As well, we found that specific mindfulness facets were associated with mothers’ more positive perceptions of their own body as well as fathers’ more positive perceptions of mothers’ body in pregnancy (specifically, mothers’ observance, description, and non-judging and partners’ non-judging).

 Finally, we found that mothers’ mindfulness facets (specifically high ratings in acting with awareness and non-judging) were associated with how their perceptions of their own body image evolved over time, but these effects were of smaller magnitude.

What does this mean?

This study found novel evidence that, while expectant partners’ body image might decline across pregnancy and postpartum, partners’ perception of a mother’s body remains stable. It might be valuable for partners to share their perceptions with mothers by expressing gratitude for their bodies and for the changes that are occurring. We also found that both partners’ mindfulness facets positively impact mothers’ body image and fathers’ perceptions of body image in pregnancy. This means that it’s important to consider not only mother’s perspectives but also their partner’s due to their critical influence on how birthing mothers feel about their bodies during this challenging period. For mothers, greater capacity for awareness of body changes without necessarily reacting to them impulsively was associated with a lessened decline in body image during the perinatal period, indicating that awareness skills can be promoted to reduce the negative impact of this challenging period on expectant individuals’ body image.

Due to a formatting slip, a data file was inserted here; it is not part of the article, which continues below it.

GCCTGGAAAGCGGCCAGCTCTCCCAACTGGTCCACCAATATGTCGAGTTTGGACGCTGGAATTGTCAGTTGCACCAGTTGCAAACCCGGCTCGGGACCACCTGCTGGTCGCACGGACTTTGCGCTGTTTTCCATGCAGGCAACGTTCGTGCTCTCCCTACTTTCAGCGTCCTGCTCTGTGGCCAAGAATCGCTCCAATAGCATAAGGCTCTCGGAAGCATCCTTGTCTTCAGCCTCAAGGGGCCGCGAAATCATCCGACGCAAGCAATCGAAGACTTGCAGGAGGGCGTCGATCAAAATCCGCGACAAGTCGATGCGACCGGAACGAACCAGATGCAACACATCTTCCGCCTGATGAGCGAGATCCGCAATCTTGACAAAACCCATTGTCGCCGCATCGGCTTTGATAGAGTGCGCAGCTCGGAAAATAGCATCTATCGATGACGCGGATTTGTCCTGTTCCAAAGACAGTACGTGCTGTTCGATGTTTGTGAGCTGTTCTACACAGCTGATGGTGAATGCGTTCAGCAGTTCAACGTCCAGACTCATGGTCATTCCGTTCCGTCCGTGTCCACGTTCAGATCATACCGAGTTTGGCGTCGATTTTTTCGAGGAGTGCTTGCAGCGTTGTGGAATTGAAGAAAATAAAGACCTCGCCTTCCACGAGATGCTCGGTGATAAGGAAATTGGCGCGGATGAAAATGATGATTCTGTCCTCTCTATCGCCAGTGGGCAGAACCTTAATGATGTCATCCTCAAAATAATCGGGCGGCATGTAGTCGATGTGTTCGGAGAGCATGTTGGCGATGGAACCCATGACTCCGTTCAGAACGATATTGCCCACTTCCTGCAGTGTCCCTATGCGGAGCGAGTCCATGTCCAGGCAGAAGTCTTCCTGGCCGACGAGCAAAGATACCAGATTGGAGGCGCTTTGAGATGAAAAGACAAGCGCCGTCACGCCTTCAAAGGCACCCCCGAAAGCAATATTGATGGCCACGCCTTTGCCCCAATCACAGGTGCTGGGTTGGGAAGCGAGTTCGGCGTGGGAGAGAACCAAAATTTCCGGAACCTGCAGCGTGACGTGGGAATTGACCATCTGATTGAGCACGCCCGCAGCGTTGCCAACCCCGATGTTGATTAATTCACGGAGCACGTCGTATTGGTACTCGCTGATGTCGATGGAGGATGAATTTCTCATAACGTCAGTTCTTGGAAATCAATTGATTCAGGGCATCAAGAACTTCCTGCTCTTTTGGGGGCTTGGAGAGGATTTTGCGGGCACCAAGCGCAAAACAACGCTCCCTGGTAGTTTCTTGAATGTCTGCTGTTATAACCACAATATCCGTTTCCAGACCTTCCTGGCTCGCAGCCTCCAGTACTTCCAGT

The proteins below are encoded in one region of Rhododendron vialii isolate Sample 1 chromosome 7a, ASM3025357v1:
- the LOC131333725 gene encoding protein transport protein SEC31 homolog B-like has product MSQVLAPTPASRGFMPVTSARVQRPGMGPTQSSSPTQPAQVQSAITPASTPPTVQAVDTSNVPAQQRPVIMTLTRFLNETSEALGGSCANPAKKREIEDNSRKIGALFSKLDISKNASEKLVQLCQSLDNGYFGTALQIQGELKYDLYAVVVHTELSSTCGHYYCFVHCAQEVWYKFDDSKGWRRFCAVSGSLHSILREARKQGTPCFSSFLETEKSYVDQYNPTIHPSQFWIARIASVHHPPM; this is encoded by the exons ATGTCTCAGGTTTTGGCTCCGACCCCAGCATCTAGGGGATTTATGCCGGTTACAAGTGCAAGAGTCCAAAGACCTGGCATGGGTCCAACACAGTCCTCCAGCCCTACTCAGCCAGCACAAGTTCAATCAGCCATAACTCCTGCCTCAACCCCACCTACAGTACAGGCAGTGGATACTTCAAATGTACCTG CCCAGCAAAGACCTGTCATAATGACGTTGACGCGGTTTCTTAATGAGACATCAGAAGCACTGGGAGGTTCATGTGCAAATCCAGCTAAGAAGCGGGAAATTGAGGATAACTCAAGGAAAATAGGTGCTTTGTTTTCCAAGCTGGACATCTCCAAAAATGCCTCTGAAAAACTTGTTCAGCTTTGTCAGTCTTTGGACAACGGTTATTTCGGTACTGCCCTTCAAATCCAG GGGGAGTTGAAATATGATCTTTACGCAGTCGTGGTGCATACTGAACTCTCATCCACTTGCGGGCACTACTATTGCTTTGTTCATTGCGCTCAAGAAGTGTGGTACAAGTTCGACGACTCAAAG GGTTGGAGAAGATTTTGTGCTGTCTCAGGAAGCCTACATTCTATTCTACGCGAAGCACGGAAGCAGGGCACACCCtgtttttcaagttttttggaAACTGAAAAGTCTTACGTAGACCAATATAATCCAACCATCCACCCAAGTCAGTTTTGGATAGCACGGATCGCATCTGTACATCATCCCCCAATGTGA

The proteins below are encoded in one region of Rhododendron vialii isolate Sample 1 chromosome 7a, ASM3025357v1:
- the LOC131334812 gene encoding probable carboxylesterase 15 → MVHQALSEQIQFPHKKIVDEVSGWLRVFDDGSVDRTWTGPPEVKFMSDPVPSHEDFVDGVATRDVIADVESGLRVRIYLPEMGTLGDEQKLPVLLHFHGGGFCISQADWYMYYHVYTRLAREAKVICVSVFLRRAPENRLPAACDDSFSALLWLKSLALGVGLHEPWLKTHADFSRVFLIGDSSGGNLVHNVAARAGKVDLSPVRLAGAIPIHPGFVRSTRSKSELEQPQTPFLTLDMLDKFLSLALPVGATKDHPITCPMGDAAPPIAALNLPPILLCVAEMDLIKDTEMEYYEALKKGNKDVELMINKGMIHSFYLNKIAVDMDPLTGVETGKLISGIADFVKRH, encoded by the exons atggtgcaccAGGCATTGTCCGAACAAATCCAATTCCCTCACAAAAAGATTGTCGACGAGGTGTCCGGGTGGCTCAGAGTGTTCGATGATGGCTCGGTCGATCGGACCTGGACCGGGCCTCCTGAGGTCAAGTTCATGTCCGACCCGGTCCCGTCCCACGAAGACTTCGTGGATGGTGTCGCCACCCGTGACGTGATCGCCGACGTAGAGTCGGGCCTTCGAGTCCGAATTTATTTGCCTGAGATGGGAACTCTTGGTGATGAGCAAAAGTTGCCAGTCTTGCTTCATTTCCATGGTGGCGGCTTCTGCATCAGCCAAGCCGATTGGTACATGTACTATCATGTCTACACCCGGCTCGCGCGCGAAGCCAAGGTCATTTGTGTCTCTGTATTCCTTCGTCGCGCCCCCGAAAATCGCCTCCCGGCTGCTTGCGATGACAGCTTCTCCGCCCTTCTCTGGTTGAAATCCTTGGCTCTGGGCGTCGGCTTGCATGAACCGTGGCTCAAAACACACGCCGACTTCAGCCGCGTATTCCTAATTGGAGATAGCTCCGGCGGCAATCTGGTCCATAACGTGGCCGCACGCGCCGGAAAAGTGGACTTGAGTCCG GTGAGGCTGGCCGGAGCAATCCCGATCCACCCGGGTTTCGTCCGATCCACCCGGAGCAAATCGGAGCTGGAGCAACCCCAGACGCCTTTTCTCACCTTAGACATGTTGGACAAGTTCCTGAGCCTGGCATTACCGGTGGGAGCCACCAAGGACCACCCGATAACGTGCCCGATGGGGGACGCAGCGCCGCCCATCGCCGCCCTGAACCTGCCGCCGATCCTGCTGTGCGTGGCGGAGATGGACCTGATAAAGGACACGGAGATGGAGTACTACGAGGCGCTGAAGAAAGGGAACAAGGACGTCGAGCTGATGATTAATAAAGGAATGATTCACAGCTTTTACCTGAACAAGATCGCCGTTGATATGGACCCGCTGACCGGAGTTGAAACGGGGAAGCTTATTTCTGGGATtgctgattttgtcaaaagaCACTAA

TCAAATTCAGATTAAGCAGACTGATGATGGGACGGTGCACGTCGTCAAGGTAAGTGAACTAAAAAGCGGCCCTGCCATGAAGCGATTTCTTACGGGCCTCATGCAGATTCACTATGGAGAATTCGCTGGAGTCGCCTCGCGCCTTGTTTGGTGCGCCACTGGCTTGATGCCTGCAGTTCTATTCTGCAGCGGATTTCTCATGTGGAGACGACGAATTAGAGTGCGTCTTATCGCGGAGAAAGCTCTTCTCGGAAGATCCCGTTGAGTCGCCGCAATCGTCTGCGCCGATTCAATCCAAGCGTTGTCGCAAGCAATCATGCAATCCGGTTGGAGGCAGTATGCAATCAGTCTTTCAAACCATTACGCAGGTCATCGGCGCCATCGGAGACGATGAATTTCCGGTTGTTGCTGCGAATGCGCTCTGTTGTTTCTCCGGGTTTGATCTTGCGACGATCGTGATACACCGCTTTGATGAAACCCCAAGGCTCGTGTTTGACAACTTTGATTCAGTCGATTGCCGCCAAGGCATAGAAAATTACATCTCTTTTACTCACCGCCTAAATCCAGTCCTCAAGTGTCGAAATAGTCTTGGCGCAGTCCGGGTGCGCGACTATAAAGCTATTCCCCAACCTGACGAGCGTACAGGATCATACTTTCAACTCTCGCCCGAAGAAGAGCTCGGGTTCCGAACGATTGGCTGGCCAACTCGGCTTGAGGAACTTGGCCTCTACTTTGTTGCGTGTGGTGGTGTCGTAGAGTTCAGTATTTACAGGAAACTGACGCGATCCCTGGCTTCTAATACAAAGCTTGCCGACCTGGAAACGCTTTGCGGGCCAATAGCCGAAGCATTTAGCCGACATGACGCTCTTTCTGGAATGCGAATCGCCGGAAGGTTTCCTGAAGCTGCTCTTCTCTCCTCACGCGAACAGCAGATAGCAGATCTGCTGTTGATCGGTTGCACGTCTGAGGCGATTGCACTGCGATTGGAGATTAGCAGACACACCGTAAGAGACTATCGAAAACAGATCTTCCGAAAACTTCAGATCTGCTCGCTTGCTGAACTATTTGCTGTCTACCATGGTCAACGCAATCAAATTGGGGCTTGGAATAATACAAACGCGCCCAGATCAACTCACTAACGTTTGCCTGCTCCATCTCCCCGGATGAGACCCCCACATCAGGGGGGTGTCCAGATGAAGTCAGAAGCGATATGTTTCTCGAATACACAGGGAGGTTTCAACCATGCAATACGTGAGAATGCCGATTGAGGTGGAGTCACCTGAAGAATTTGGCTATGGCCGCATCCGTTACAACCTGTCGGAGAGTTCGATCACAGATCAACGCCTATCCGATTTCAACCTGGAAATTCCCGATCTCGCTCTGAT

While these results are important for mental health maintenance and communication between couples during their first pregnancy, these results might also be helpful for couples to maintain their sexual wellbeing during this important transition. It is important to feel valued by your partner, and having a positive body image can enhance sexual wellbeing by increasing self-confidence, comfort with physical intimacy, and sexual satisfaction



[1] Ashkinazi, M., Wagner, S. A., Cunningham, K., & Mattson, R. E. (2022). Body image satisfaction and body-related partner commentary link to marital quality through sexual frequency and satisfaction: A path model. Couple and Family Psychology: Research and Practice. https://doi.org/10.1037/cfp0000216

[2] Jaderek, I., & Lew-Starowicz, M. (2019). A Systematic Review on Mindfulness Meditation-Based Interventions for Sexual Dysfunctions. The Journal of Sexual Medicine16(10), 1581–1596. https://doi.org/10.1016/j.jsxm.2019.07.019

[3] Fuller-Tyszkiewicz, M., Skouteris, H., Watson, B. E., & Hill, B. (2013). Body dissatisfaction during pregnancy: A systematic review of cross-sectional and prospective correlates. Journal of Health Psychology, 18(11), 1411–1421. https://doi.org/10.1177/1359105312462437

[4] Silveira, M. L., Ertel, K. A., Dole, N., & Chasan-Taber, L. (2015). The role of body image in prenatal and postpartum depression: A critical review of the literature. Archives of Women’s Mental Health, 18(3), 409–421. https://doi.org/10.1007/s00737-015-0525-0

[5] Kabat-Zinn, J. (2003). Mindfulness-based interventions in context: Past, present, and future. Clinical Psychology: Science and Practice, 10(2), 144–156. https://doi.org/10.1093/clipsy/bpg016

[6] Baer, R. A., Smith, G. T., Lykins, E., Button, D., Krietemeyer, J., Sauer, S., Walsh, E., Duggan, D., & Williams, J. M. G. (2008). Construct validity of the five facet mindfulness questionnaire in meditating and nonmeditating samples. Assessment, 15(3), 329–342. https://doi.org/10.1177/1073191107313003